Case No. 06-13311.
January 29, 2007
Plaintiffs filed this patent and trademark action on July 21, 2006. The matter is currently before the Court on Defendants' Motion to Transfer Venue and for More Definite Statement. The Court heard oral argument on January 25, 2007. For the reasons set forth below, the Court shall GRANT Defendants' request to transfer this action to Massachusetts. Given that the Court will be transferring this action, however, the Court declines to rule upon Defendants' request for a more definite statement.
Plaintiffs L P Property Management Company ("L P Property") and Leggett Platt Incorporated ("L P") (collectively "Plaintiffs") filed this action against JTMD, LLC d/b/a Reverie ("Reverie") and ASCION, LLC ("Ascion") on July 21, 2006. Plaintiffs' complaint asserts claims for patent infringement and false designation of origin under 15 U.S.C. § 1125(a).
The Complaint asserts that L P Property is a Delaware corporation with its principal place of business in California and that L P is a Missouri corporation with its principal place of business in Missouri. The Complaint asserts that Defendants are Michigan limited liability companies and that each has its principal place of business at 31200 Stafford Street, in Beverly Hills, Michigan.
Diversity jurisdiction is not the asserted basis for this Court's jurisdiction. Rather, this Court has subject matter jurisdiction over this matter via federal question jurisdiction because the complaint asserts patent and trademark claims.
Count I, a patent infringement claim, relates to U.S. Patent No. 6, 106, 576 entitled "Adjustable Massage Bed Assembly With Handheld Control Unit Having Automatic Stop Safety Feature" ("the `576 Patent"). Plaintiffs assert that the `576 Patent was issued on August 22, 2000 and that L P owns it. A copy of the `576 Patent is attached to Plaintiffs' Complaint as Exhibit 1. Plaintiffs allege that Defendants "have infringed and are currently infringing one or more claims of the `576 patent through the offer for sale, sale and importation into the United States of certain adjustable beds, including an adjustable bed sold by Reverie and Ascion to Lady Americana for resale by Lady Americana under the name `Twin XL Wallsaver with Massage.'" (Compl. at ¶ 10).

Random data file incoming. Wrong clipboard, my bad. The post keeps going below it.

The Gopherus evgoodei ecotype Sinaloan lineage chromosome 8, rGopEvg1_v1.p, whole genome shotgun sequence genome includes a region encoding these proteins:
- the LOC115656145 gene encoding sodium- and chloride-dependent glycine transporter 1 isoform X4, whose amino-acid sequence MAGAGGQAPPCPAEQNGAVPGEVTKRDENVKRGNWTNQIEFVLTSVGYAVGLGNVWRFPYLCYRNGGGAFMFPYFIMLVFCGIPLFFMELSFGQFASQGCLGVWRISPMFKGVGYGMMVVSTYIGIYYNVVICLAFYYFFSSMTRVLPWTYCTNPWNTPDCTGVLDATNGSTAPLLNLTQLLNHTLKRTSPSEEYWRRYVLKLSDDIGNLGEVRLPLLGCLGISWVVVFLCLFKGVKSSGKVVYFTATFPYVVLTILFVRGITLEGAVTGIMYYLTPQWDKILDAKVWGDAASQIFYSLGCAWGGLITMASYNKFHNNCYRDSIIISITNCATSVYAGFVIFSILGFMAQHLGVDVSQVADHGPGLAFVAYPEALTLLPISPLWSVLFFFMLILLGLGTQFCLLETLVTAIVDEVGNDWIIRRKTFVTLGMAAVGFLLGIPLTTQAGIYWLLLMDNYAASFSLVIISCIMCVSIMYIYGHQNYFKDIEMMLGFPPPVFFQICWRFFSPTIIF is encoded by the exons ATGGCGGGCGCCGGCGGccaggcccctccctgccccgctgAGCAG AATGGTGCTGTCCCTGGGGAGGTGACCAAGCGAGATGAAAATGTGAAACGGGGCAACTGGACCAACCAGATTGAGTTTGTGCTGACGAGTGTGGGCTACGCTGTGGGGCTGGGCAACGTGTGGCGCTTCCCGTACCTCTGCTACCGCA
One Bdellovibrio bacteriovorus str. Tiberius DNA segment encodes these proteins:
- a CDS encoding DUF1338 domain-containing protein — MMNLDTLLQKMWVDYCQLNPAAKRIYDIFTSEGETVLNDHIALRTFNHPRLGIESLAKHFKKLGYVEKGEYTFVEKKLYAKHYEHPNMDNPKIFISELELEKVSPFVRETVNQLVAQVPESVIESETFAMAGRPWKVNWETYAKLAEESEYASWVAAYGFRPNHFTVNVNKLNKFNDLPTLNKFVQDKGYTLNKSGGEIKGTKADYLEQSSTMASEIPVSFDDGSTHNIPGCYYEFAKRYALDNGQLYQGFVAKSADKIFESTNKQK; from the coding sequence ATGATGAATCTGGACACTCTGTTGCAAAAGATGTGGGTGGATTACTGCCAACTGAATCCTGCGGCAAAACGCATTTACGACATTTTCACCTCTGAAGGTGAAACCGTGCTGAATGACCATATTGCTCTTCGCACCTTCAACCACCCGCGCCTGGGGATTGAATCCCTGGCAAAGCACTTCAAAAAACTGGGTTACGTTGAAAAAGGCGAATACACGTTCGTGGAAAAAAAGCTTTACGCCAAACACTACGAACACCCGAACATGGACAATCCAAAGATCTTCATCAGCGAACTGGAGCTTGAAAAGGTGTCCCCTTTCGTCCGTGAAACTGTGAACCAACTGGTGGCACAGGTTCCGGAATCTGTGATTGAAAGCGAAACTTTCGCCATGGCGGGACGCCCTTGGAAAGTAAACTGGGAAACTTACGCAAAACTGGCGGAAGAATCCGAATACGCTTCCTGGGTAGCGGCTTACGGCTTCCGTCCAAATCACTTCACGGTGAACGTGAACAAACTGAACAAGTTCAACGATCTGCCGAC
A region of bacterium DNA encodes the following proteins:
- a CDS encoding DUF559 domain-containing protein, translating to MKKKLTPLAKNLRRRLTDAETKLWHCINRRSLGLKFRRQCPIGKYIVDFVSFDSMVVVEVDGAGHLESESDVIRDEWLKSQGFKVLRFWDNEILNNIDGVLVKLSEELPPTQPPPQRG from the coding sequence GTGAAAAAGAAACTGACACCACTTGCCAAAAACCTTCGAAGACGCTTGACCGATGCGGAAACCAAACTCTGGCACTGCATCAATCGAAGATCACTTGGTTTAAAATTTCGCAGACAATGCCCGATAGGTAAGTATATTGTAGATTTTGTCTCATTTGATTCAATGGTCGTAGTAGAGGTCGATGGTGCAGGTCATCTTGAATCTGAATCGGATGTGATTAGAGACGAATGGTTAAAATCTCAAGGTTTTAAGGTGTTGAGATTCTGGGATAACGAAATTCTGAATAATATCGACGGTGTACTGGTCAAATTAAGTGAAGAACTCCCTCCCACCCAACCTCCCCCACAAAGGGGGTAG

Count II is also a patent infringement claim and it relates to U.S. Patent No. 6, 684, 573 entitled "Massage Motor Mounting for Bed/Chair" ("the `423 Patent"). Plaintiffs assert that the `423 Patent was issued on February 3, 2004, and that L P owns it. A copy of the `423 Patent is attached to Plaintiff's Complaint as Exhibit 2. Plaintiffs allege that Defendants "have infringed and are currently infringing one or more claims of the `423 patent through the offer for sale, sale and importation into the U.S. of certain adjustable beds, including an adjustable bed sold by Reverie and Ascion to Lady Americana for resale by Lady Americana under the name `Twin XL Wallsaver with Massage.'"